iii.)Psychosis and Neurosis in Adulthood.

Diagnosing psychotic states of mind. Range and severity of psychotic illness. Psychotic processes from a psychodynamic point of view. Differentiation of psychosis and neurosis. Neurotic syndromes. Biopsychosocial aetiology of psychiatric disorder.

iv.) Personality Disorders of Adulthood including Narcissistic and Borderline Personality Disorders

Clinical presentation of narcissistic and borderline personality disorders. Awareness of therapeutic treatment issues when working with such parents.

v.) Sexual Deviations in Childhood and Adulthood

The prevalent developmental, familial and emotional influences in sexual deviation. Clinical presentation in children and adults. Manifestation in the transference and counter transference. Technical treatment issues.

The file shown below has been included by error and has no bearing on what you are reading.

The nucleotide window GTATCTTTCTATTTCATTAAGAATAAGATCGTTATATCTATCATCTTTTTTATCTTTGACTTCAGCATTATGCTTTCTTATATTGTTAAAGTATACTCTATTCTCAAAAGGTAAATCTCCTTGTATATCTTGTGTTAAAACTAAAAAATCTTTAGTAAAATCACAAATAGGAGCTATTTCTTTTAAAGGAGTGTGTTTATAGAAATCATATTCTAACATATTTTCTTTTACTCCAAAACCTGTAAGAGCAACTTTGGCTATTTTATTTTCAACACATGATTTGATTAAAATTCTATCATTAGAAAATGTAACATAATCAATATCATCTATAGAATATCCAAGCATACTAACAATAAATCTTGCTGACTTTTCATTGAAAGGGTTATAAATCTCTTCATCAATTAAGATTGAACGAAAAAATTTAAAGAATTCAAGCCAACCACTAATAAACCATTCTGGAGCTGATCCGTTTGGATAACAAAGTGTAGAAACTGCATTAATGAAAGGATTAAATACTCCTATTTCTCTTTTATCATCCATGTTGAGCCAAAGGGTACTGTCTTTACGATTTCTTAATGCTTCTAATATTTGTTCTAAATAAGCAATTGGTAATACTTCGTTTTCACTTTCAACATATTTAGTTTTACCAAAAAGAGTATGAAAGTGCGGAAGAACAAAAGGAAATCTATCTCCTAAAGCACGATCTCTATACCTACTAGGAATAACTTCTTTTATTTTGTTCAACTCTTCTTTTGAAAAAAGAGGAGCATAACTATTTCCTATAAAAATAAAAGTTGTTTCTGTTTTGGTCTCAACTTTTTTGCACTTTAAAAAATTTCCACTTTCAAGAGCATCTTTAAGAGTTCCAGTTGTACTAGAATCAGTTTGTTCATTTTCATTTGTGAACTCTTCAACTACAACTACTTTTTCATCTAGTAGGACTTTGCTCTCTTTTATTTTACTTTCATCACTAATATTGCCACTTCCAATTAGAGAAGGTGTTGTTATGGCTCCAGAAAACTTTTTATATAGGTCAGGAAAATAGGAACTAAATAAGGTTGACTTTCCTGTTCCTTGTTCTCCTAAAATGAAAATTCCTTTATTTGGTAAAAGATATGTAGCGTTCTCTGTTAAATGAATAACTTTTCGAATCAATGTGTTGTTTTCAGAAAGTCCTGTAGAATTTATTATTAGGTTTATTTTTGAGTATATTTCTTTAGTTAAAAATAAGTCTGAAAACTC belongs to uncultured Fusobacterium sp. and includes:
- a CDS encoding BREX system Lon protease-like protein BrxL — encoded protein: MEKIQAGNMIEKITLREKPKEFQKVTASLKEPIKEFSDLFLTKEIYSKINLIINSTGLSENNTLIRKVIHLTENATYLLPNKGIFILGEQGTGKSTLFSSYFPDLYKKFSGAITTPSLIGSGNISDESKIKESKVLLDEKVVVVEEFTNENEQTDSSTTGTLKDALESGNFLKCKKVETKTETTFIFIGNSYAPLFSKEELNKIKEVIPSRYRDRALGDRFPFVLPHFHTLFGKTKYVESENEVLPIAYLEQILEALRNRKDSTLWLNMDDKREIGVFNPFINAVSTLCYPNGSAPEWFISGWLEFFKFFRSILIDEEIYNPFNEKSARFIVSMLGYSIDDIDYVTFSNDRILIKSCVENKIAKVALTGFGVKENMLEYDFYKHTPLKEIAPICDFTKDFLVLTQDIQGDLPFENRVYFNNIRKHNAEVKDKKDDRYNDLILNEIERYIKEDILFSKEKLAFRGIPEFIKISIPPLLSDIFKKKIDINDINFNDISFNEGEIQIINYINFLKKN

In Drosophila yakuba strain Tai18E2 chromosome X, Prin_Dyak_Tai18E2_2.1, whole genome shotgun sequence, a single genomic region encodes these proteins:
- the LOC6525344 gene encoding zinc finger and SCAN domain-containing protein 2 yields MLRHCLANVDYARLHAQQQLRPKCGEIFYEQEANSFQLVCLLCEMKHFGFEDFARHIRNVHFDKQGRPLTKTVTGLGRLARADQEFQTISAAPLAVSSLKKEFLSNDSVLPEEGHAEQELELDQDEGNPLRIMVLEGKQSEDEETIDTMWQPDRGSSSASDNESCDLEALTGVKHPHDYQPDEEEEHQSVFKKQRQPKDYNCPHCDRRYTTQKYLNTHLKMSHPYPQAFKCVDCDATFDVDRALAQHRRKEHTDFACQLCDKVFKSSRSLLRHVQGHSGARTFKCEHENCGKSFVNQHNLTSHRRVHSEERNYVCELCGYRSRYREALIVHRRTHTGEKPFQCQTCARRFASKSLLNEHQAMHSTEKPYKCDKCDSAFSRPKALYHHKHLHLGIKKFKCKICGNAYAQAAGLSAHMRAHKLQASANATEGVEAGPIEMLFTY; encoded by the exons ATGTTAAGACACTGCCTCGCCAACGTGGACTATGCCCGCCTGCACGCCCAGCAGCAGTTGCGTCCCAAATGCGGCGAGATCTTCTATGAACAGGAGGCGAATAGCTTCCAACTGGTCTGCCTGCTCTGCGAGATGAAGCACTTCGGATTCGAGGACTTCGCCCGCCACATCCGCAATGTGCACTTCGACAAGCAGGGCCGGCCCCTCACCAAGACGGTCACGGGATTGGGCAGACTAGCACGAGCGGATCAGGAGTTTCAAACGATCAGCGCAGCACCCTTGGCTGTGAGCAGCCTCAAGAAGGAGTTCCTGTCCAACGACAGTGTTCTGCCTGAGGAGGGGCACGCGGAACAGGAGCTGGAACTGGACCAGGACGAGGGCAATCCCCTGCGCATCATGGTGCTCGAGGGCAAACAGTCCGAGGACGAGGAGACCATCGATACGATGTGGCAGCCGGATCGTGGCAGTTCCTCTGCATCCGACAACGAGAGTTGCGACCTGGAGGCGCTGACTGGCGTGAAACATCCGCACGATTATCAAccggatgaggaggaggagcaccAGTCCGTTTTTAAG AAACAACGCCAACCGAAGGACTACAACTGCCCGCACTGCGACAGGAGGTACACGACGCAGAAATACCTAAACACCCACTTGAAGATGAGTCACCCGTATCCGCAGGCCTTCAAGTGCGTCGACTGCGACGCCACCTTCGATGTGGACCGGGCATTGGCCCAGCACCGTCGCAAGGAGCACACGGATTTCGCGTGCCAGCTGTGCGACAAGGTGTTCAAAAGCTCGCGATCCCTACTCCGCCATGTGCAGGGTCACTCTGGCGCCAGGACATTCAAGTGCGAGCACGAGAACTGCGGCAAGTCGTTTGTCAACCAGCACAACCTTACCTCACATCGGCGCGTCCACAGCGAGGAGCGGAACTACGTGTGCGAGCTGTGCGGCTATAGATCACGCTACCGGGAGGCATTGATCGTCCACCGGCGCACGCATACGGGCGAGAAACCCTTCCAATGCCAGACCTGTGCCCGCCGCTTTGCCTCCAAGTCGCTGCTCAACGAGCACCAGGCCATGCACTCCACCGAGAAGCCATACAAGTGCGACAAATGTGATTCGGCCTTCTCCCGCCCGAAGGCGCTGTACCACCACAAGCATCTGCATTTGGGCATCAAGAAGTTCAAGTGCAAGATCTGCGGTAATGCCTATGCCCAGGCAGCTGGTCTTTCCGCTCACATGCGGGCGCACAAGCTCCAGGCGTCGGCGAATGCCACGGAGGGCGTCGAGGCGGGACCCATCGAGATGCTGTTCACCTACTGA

vi.) Disorders of Conduct and Delinquency

Aims

You will be able to understand the disorder from a psychodynamic point of view with a view to increasing your awareness and sensitivity to the types of psychological and emotional functioning encountered in this population and the implications for treatment.

Objectives

Case material is used.

vii.) Child Psychiatric Nosology - US, European and Psychodynamic Diagnostic Systems

Aims

This seminar is to familiarise you with the ways in which different nosological systems conceptualise disorders. The aim is to encourage flexibility of understanding with a view to enabling you to work with other professionals in NHS multi disciplinary teams and to develop awareness of current, commonly employed formulations.

viii.) Physical Illness with Psychological Origins and Psychological Aspects of Disease

Aims

To critically explore and examine the concept of ‘psychosomatic. You will consider developmental issues in relation to physical illness as well as the psychological impact of illness.